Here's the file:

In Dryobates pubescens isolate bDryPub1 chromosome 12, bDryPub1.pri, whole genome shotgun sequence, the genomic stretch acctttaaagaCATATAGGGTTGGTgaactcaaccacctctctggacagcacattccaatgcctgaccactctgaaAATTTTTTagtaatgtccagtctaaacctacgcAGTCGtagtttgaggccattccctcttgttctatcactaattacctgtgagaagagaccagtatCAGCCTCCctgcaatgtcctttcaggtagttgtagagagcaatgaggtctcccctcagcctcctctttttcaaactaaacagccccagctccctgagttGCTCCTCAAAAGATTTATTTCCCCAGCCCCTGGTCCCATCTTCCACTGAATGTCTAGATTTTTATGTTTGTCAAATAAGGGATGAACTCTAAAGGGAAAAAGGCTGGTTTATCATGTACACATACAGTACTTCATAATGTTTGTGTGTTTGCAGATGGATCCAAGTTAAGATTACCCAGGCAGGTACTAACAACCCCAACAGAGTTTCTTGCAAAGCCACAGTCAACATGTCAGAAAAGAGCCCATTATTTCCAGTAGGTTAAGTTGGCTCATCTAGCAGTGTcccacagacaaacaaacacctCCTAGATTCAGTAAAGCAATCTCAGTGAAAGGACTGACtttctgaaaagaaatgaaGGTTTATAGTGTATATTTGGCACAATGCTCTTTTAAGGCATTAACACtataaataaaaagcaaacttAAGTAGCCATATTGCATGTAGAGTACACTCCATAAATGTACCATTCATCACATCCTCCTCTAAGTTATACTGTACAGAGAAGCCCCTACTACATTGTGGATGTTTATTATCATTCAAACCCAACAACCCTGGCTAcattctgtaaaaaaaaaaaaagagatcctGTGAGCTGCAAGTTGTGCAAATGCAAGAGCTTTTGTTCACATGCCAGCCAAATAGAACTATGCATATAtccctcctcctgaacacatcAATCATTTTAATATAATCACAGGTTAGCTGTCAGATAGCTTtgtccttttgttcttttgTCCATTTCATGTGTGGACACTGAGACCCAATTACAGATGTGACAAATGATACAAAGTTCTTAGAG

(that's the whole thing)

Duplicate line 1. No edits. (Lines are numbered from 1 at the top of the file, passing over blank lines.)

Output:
In Dryobates pubescens isolate bDryPub1 chromosome 12, bDryPub1.pri, whole genome shotgun sequence, the genomic stretch acctttaaagaCATATAGGGTTGGTgaactcaaccacctctctggacagcacattccaatgcctgaccactctgaaAATTTTTTagtaatgtccagtctaaacctacgcAGTCGtagtttgaggccattccctcttgttctatcactaattacctgtgagaagagaccagtatCAGCCTCCctgcaatgtcctttcaggtagttgtagagagcaatgaggtctcccctcagcctcctctttttcaaactaaacagccccagctccctgagttGCTCCTCAAAAGATTTATTTCCCCAGCCCCTGGTCCCATCTTCCACTGAATGTCTAGATTTTTATGTTTGTCAAATAAGGGATGAACTCTAAAGGGAAAAAGGCTGGTTTATCATGTACACATACAGTACTTCATAATGTTTGTGTGTTTGCAGATGGATCCAAGTTAAGATTACCCAGGCAGGTACTAACAACCCCAACAGAGTTTCTTGCAAAGCCACAGTCAACATGTCAGAAAAGAGCCCATTATTTCCAGTAGGTTAAGTTGGCTCATCTAGCAGTGTcccacagacaaacaaacacctCCTAGATTCAGTAAAGCAATCTCAGTGAAAGGACTGACtttctgaaaagaaatgaaGGTTTATAGTGTATATTTGGCACAATGCTCTTTTAAGGCATTAACACtataaataaaaagcaaacttAAGTAGCCATATTGCATGTAGAGTACACTCCATAAATGTACCATTCATCACATCCTCCTCTAAGTTATACTGTACAGAGAAGCCCCTACTACATTGTGGATGTTTATTATCATTCAAACCCAACAACCCTGGCTAcattctgtaaaaaaaaaaaaagagatcctGTGAGCTGCAAGTTGTGCAAATGCAAGAGCTTTTGTTCACATGCCAGCCAAATAGAACTATGCATATAtccctcctcctgaacacatcAATCATTTTAATATAATCACAGGTTAGCTGTCAGATAGCTTtgtccttttgttcttttgTCCATTTCATGTGTGGACACTGAGACCCAATTACAGATGTGACAAATGATACAAAGTTCTTAGAG